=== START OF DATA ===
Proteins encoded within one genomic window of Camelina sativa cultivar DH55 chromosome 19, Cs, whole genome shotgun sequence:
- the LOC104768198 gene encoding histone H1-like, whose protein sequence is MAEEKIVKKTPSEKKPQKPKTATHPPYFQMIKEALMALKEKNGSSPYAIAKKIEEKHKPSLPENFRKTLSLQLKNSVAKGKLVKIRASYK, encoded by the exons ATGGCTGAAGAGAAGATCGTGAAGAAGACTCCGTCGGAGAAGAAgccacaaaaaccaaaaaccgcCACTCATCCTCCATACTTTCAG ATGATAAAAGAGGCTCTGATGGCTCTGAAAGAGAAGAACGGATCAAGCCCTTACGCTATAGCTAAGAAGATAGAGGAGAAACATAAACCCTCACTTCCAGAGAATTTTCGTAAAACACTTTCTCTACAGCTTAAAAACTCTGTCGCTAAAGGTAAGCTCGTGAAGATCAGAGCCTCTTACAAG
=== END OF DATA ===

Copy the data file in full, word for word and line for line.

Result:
Proteins encoded within one genomic window of Camelina sativa cultivar DH55 chromosome 19, Cs, whole genome shotgun sequence:
- the LOC104768198 gene encoding histone H1-like, whose protein sequence is MAEEKIVKKTPSEKKPQKPKTATHPPYFQMIKEALMALKEKNGSSPYAIAKKIEEKHKPSLPENFRKTLSLQLKNSVAKGKLVKIRASYK, encoded by the exons ATGGCTGAAGAGAAGATCGTGAAGAAGACTCCGTCGGAGAAGAAgccacaaaaaccaaaaaccgcCACTCATCCTCCATACTTTCAG ATGATAAAAGAGGCTCTGATGGCTCTGAAAGAGAAGAACGGATCAAGCCCTTACGCTATAGCTAAGAAGATAGAGGAGAAACATAAACCCTCACTTCCAGAGAATTTTCGTAAAACACTTTCTCTACAGCTTAAAAACTCTGTCGCTAAAGGTAAGCTCGTGAAGATCAGAGCCTCTTACAAG